3) Making Legal Changes Without Telling The Court
Don’t change your will or the beneficiaries of your financial instruments. That will be done during your legal proceedings. The courts will not look favorably on taking your finances into your own hands and making these changes yourself. In fact, the courts have been known to cite people with criminal contempt charges for doing this.
4) Spending Large Amounts
Don’t fall into the trap of worrying about how much money you’ll have after the divorce and start making big purchases as a result.
You might be unsure how you’ll afford presents for your kids, or a vacation, after your divorce. But resist spending large amounts of money before you divorce. The courts will not look indulgently on any unusual spending habits in the time before you officially split.
5) Not Organizing Your Documentation
Start to organize your financial documentation: tax returns, pay stubs, credit card statements.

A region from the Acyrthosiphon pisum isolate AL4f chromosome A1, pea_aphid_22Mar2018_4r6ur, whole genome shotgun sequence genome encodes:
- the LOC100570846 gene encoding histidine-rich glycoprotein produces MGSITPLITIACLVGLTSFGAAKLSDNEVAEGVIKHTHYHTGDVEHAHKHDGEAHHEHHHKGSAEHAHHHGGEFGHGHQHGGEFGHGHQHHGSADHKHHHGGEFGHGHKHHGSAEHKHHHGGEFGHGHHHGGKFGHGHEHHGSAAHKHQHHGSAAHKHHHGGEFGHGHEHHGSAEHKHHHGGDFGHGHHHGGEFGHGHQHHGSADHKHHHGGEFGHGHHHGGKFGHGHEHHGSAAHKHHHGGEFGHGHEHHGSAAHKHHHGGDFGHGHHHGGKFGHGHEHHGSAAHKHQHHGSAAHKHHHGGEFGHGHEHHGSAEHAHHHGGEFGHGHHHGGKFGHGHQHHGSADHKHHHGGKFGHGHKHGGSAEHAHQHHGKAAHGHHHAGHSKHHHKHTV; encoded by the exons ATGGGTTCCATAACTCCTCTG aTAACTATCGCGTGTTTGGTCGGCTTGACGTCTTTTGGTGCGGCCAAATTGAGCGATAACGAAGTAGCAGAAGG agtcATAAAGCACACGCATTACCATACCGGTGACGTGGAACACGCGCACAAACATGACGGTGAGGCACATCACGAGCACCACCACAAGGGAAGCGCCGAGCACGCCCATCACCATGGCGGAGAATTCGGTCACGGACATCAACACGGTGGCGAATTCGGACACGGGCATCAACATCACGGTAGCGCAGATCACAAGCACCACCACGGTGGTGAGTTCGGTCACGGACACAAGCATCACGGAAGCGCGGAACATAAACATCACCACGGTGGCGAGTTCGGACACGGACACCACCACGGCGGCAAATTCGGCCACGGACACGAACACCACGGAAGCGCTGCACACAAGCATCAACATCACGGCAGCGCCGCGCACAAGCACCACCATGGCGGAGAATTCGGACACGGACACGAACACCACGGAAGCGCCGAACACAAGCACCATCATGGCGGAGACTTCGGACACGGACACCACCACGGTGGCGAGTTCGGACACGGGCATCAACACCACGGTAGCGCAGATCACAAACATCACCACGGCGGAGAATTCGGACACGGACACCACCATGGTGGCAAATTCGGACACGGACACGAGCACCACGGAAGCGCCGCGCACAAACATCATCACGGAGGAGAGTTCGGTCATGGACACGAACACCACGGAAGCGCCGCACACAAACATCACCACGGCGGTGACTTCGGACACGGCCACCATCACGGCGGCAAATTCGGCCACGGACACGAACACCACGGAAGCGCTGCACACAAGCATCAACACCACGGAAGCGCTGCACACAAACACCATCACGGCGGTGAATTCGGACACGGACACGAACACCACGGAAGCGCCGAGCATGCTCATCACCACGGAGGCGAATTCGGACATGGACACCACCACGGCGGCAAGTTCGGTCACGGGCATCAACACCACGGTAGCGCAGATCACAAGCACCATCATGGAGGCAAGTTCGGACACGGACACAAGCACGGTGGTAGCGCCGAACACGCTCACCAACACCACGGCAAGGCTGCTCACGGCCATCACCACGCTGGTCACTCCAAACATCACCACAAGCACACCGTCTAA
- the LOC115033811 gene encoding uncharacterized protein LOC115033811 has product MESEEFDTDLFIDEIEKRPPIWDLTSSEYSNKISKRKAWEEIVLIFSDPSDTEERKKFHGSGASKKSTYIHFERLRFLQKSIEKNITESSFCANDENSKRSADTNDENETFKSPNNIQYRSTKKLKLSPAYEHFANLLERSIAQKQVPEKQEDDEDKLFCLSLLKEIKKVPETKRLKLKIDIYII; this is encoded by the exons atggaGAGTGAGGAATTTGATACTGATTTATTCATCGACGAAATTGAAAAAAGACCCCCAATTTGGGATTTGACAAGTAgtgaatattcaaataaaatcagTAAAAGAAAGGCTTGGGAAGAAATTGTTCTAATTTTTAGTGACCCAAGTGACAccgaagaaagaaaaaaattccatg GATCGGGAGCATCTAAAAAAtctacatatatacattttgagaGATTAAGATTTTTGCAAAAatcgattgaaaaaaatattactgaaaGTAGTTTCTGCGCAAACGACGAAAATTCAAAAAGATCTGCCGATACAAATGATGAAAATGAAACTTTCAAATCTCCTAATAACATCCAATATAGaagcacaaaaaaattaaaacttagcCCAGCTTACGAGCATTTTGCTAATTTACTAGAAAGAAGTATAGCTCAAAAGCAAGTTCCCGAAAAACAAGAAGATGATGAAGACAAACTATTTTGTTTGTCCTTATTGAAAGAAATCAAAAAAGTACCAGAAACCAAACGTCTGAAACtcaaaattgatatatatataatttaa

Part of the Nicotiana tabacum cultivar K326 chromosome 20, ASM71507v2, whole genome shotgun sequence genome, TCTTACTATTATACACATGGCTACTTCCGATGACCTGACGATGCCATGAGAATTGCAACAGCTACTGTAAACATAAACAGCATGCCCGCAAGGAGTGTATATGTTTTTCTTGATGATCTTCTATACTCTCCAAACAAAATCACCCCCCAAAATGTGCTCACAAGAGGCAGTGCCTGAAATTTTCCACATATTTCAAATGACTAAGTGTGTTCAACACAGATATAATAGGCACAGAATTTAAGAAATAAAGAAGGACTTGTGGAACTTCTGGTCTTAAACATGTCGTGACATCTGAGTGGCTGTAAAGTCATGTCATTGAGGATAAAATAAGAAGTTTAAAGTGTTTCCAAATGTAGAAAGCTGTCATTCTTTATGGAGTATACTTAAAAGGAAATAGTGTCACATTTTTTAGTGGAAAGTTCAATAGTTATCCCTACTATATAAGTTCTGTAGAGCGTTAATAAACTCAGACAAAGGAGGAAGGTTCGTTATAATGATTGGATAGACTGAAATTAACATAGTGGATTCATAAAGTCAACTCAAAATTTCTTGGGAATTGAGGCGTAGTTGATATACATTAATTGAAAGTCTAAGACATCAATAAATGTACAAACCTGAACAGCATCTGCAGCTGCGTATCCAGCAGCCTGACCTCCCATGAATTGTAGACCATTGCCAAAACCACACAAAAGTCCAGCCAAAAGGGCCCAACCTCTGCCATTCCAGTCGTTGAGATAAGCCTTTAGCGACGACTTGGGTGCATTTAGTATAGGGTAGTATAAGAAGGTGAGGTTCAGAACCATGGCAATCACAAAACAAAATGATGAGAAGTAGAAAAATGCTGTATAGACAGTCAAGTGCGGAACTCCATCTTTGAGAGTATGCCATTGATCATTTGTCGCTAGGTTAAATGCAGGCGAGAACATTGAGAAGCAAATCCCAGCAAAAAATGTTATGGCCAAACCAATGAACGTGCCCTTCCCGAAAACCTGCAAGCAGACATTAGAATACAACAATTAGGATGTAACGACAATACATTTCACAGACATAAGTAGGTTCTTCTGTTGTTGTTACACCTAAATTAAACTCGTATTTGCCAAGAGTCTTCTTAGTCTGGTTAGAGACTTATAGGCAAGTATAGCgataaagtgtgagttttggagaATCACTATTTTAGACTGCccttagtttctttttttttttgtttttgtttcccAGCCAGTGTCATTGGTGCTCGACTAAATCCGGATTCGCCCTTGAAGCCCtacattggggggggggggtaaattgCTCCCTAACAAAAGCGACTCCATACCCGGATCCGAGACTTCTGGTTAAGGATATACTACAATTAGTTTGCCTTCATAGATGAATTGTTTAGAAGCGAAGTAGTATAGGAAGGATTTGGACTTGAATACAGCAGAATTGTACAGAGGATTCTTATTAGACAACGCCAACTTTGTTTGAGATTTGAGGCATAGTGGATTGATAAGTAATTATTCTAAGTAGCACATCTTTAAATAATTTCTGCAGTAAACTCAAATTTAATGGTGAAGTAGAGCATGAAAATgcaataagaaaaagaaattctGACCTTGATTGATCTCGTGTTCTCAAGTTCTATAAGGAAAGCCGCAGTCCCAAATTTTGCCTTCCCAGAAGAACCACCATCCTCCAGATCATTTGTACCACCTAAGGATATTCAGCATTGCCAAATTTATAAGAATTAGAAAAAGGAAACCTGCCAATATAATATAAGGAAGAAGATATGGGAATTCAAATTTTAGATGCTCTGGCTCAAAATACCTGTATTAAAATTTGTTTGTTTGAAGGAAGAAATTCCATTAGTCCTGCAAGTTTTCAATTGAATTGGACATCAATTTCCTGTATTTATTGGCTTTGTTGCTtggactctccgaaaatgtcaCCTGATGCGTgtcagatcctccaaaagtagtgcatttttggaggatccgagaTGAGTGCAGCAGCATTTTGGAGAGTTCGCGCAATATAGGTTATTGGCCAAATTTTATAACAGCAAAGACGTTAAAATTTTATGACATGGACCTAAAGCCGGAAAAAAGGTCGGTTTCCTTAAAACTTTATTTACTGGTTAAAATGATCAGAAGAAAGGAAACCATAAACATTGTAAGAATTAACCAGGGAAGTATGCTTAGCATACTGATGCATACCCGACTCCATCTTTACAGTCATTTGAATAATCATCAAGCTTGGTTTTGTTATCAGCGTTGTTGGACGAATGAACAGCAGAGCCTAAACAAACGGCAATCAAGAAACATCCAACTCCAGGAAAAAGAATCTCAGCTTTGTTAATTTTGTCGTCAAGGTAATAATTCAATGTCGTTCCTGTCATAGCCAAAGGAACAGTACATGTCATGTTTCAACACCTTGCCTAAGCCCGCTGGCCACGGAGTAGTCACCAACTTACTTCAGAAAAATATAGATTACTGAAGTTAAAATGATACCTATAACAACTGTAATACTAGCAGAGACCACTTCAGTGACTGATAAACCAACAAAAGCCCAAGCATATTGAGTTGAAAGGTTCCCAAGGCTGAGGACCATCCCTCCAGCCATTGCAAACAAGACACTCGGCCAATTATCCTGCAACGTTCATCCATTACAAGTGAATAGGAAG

Your lawyer is going to ask for them. Having them organized will make things less stressful, and it will help speed the process up.
6) Not Paying Off Your Credit Cards
Married couples share the responsibility equally of your joint accounts. If you don’t close these accounts as soon as you separate, you’ll still share the responsibility. So, if your ex-partner runs into debt, it will affect your credit score as well as theirs.
You should also notify your joint creditors, in writing, that you and your partner have divorced. Ask them to close the accounts once the balance is paid off. That way, there’s no temptation for an ex-spouse to use or abuse them.
7) Not Researching Your State’s Divorce Law
Familiarize yourself with the divorce laws in your state, and start as soon as you think a divorce is quite possible.
State law guides the court in deciding your divorce and finances. For example, if you live in a ‘community property state,’ everything you’ve acquired during your marriage will be considered joint property that belongs to you and your partner equally. These states include:
- New Mexico
8) Overlooking Your Tax Implications